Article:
The program focused on four areas. Each coach used various tactics to demonstrate these four areas of emphasis during the coaching sessions.

  1. Build a peer-to-peer coaching relationship. The program provided a safe space and protected time for peer-to-peer dialogue about clinical care, concerns, and reasons underlying referral patterns from the perspective of patients, physicians, specialists, and system, and approaches to better tolerate diagnostic and clinical uncertainty and to deal with logistical barriers. The coach used reflective listening (a communication strategy) to elicit and better understand the participants’ biases, experiences, and how they thought about and made referrals. The coaches also shared their own experiences.
  2. Get to know the referral data. Physician dyads were given just-in-time, patient-level referral data to reflect on and to discuss referral decisions and alternate clinical management strategies about specific patients under their care. Participants and coaches were provided with a list of referrals made from June 2014 through August 2014 by the participant and the coach in the three specialty areas to which the participant referred most often. Physician dyads used these data to select cases for review in the electronic health record and then reflected post hoc on their motivations for making referrals. A key strategy was to question and discuss whether the referrals added value to the patient in the short and intermediate term.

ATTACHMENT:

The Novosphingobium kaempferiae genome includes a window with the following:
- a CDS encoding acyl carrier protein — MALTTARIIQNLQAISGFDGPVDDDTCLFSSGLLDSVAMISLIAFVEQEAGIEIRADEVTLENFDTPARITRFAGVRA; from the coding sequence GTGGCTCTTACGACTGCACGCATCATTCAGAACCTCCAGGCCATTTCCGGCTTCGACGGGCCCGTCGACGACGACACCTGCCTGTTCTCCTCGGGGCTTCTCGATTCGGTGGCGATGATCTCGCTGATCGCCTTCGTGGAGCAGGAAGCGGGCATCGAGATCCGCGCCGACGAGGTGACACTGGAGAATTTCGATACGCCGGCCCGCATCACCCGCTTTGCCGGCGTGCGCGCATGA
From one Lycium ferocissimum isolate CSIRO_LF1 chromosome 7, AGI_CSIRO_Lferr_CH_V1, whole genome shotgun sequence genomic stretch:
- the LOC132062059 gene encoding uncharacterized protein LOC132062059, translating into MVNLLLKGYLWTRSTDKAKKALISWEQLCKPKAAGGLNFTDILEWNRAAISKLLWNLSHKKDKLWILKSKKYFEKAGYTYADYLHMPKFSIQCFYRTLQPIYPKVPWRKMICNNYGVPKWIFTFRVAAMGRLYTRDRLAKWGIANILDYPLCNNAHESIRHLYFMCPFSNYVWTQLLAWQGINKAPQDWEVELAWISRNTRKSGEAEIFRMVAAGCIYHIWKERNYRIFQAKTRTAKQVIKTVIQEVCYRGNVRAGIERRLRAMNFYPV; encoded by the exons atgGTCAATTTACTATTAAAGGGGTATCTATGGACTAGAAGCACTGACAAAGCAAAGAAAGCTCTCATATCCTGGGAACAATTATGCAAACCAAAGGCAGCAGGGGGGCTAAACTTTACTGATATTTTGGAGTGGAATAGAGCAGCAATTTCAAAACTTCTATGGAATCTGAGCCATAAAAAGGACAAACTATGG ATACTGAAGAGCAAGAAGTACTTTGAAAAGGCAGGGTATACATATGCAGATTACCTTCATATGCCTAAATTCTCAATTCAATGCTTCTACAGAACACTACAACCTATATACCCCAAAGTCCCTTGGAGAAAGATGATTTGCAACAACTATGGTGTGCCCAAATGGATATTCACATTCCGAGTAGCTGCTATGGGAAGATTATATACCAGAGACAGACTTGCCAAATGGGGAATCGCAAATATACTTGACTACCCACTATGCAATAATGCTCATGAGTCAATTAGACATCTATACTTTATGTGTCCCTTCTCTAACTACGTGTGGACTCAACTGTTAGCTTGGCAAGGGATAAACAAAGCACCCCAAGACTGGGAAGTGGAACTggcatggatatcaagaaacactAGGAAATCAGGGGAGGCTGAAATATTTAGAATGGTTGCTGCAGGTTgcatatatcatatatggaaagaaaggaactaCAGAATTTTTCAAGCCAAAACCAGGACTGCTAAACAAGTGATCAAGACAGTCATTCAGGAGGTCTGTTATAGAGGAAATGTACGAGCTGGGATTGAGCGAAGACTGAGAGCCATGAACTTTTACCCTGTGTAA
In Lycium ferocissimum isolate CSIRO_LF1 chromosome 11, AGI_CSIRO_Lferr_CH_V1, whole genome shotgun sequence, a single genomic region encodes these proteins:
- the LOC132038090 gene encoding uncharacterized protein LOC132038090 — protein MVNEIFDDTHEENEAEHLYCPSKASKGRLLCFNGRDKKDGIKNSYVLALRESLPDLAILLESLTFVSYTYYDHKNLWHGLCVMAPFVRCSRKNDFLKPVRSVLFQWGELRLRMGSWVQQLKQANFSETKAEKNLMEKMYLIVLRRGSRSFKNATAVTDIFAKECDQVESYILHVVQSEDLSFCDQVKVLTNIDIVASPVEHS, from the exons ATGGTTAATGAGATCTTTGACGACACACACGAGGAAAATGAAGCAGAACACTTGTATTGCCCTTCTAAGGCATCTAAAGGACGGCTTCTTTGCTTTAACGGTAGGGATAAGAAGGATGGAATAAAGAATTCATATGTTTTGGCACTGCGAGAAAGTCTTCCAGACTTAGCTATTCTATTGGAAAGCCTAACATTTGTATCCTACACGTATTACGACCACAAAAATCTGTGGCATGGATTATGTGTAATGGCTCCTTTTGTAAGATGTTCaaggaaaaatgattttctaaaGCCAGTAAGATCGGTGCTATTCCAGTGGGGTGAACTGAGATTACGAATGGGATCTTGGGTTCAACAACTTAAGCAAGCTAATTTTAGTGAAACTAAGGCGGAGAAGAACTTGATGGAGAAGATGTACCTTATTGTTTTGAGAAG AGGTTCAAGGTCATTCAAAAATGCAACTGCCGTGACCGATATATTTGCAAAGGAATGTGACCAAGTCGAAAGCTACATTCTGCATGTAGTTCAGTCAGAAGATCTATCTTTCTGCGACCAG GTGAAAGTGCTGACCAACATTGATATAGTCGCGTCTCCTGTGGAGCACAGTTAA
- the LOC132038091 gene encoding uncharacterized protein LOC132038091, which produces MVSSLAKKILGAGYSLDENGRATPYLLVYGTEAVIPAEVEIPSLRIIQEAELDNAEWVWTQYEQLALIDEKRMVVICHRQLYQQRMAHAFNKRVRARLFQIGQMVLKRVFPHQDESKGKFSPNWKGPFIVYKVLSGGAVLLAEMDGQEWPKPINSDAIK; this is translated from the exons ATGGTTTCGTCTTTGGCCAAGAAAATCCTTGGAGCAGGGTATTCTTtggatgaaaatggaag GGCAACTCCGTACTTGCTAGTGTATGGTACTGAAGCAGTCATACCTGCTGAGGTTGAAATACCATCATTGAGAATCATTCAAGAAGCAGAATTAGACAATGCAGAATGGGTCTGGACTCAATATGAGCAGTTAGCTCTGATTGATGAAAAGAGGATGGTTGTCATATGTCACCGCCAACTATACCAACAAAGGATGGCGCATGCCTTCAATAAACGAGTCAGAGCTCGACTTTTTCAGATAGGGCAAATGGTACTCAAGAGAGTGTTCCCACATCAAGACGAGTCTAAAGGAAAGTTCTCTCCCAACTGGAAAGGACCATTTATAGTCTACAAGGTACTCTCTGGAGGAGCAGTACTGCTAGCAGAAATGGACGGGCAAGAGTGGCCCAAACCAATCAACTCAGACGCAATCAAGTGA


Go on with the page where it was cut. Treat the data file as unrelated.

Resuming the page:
3. Develop strategies to practice medicine differently. The physician dyads discussed alternative approaches to reduce unnecessary referrals, such as consulting in real time with a primary care peer. The dyads also considered three key questions to facilitate inner dialogue when they were in the moment of discussing and deciding when to make a referral: 1) What is the added value of the referral to the patient? 2) Is this the right time to refer? and 3) What alternatives should physicians consider before making a referral?
  4. Get to know and talk with patients differently. The physician dyads discussed practical techniques to address attitudes and preferences of patients for specialty referral. The coaches urged the participants to pause when discussing and deciding whether it was appropriate to make a referral. Taking a step back, a physician can inquire about the patient’s needs, goals, values, and preferences (eg, whether they want conservative or more interventional treatment as the primary approach). This helps the physician understand how the referral will meet the patients’ goals and gives the physician a context for discussing alternative options. Many physicians can have a phone or virtual consult with a specialist without having to make a complete in-person referral. For example, a physician can take a photo of a skin lesion, then transmit the image to a specialist for a virtual consult. According to specialists’ recommendations in this scenario, referral follow-up would be needed only if the lesion had not resolved.